Ans: Biodiversity, short for biological diversity, refers to the variety of life on Earth at all levels, including the variety of species, ecosystems, and genetic diversity within species. It encompasses the multitude of living organisms, their interrelationships, and the ecological complexes they form. Biodiversity is crucial for ecosystem stability, resilience, and the provision of ecosystem services. It is threatened by human activities, emphasizing the need for conservation efforts to sustain the health and balance of the planet’s ecosystems.
vi) Distinguish between pollution and pollutants.

Pollution is the presence or introduction into the environment of contaminants or substances that cause harm or discomfort to living organisms. It is the overall negative impact on the environment due to human activities.

Pollutants, on the other hand, are the specific substances or agents that cause pollution. These can include pollutants like chemicals, particulate matter, or biological agents that, when released into the environment, can lead to adverse effects on ecosystems, human health, or the overall environment.

vii)What is environmental movement?
Ans: The environmental movement is a collective effort advocating for environmental protection. It involves various activities, including awareness campaigns and policy advocacy, addressing concerns like pollution and climate change. Through conservation and sustainable development initiatives, it aims to ensure ecological sustainability and a balanced relationship between humans and nature. This movement plays a vital role in shaping policies for a more sustainable future, emphasizing responsible resource use.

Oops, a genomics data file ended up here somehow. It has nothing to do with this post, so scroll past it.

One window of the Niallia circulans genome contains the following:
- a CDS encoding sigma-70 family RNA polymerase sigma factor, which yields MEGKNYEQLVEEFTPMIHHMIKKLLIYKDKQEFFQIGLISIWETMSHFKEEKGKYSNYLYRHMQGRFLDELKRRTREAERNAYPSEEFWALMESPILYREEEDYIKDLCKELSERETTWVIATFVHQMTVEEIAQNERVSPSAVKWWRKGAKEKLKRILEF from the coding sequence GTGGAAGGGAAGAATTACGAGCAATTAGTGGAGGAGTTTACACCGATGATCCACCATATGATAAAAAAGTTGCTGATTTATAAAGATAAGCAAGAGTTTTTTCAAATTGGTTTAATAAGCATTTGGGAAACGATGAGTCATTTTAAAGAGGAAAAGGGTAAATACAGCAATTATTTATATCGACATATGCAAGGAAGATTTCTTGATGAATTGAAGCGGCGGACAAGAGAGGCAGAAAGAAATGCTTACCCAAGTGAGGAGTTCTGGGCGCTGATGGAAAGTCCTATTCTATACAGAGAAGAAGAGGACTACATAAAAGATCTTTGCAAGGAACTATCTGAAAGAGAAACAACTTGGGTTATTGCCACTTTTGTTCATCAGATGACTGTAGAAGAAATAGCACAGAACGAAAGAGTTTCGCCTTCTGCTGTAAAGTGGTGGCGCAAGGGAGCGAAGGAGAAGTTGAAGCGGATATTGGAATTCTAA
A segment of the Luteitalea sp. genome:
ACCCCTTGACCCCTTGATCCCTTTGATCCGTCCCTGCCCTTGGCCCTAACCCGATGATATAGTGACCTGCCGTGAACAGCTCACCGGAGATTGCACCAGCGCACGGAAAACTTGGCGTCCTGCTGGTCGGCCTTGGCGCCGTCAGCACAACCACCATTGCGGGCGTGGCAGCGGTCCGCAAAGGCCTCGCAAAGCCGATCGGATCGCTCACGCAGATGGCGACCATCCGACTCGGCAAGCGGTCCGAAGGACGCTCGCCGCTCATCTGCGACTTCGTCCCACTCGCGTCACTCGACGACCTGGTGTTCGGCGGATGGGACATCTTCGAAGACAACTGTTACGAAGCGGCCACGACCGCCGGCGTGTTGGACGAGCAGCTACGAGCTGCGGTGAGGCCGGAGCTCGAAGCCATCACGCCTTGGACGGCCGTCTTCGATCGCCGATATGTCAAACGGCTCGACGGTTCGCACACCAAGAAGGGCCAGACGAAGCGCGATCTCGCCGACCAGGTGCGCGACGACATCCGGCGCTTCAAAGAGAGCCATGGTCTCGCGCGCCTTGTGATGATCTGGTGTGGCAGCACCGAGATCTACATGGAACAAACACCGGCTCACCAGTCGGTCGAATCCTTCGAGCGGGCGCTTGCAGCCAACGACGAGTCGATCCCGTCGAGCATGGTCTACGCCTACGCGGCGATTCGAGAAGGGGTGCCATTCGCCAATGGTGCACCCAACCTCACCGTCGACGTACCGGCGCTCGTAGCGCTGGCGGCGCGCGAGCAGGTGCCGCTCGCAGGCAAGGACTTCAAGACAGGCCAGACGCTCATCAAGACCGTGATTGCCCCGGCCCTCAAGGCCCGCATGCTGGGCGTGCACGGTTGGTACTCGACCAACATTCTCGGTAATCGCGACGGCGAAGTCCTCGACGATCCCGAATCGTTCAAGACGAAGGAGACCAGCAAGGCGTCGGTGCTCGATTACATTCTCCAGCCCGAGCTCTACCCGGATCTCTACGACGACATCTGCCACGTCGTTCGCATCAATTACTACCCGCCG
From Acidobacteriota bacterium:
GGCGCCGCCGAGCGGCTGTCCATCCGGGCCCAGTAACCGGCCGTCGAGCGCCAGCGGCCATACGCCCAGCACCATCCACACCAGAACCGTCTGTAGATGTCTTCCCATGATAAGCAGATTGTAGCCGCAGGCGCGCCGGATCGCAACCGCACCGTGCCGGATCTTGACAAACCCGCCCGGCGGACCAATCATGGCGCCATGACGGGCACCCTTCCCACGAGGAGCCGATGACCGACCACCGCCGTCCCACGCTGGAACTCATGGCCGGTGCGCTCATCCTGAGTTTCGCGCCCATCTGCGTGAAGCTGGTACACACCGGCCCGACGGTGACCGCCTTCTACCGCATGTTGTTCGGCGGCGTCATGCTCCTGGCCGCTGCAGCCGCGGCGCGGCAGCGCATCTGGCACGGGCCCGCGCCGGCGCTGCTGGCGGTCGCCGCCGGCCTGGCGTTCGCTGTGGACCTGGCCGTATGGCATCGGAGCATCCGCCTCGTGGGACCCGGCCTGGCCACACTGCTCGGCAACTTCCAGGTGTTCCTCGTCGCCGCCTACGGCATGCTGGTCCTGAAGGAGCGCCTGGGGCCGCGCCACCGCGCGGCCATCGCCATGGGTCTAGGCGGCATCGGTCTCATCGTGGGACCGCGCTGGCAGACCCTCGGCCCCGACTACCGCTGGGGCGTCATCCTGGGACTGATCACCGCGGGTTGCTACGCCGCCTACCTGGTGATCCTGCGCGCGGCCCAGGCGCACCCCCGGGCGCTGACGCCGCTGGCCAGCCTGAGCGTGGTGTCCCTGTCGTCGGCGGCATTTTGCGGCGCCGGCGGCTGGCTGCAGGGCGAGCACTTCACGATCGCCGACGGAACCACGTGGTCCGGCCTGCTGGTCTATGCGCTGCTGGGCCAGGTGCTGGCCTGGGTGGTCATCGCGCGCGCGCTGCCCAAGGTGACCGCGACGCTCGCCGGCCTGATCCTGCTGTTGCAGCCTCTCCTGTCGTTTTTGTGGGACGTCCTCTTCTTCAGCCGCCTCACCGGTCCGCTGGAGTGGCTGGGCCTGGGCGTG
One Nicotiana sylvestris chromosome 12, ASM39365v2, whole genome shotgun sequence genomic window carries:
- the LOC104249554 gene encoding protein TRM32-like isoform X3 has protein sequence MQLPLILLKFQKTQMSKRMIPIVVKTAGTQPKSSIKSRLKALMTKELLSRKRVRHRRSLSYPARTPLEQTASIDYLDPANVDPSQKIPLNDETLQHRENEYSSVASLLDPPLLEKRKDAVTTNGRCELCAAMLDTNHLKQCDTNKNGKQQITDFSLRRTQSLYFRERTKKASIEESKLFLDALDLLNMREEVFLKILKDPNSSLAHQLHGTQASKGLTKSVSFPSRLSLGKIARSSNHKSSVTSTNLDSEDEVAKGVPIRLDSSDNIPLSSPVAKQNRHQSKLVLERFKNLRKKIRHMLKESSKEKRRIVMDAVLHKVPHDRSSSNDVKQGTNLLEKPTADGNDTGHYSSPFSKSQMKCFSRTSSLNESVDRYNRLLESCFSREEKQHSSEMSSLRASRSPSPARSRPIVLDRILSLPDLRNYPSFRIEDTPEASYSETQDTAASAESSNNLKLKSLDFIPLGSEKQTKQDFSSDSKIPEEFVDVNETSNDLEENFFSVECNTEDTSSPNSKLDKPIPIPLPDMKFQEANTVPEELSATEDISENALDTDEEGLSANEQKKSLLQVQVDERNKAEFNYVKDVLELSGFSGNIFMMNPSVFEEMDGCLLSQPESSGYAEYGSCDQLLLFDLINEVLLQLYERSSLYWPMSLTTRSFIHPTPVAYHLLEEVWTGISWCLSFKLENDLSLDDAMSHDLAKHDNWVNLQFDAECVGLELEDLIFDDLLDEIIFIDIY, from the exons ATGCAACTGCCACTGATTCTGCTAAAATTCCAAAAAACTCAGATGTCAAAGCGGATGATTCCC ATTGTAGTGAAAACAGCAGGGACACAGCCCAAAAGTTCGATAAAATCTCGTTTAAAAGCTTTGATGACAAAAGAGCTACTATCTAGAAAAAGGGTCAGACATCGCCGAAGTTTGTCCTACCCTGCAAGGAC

viii) Write two roles of the Central Pollution Control Board.

1. Regulation and Monitoring: The Central Pollution Control Board (CPCB) regulates and monitors pollution levels across the country. It establishes and enforces standards for air and water quality, ensuring compliance with environmental regulations by industries and other entities.

2. Environmental Planning and Coordination:The CPCB plays a key role in environmental planning and coordination by collaborating with state pollution control boards. It develops strategies for pollution control, promotes research and development, and facilitates the exchange of information to address environmental challenges effectively.

ix) What is an ecological pyramid?

An ecological pyramid is a graphical representation that illustrates the hierarchical structure of an ecosystem, depicting the trophic levels and the flow of energy or biomass through them. It typically consists of three main types:

1. Pyramid of Energy: Represents the amount of energy transferred at each trophic level, with energy decreasing as it moves up from producers to consumers.

2. Pyramid of Biomass: Illustrates the total biomass (organic matter) at each trophic level, showing the decrease in biomass as one moves up the food chain.

3. Pyramid of Numbers: Displays the number of organisms at each trophic level, demonstrating the numerical relationships within an ecosystem.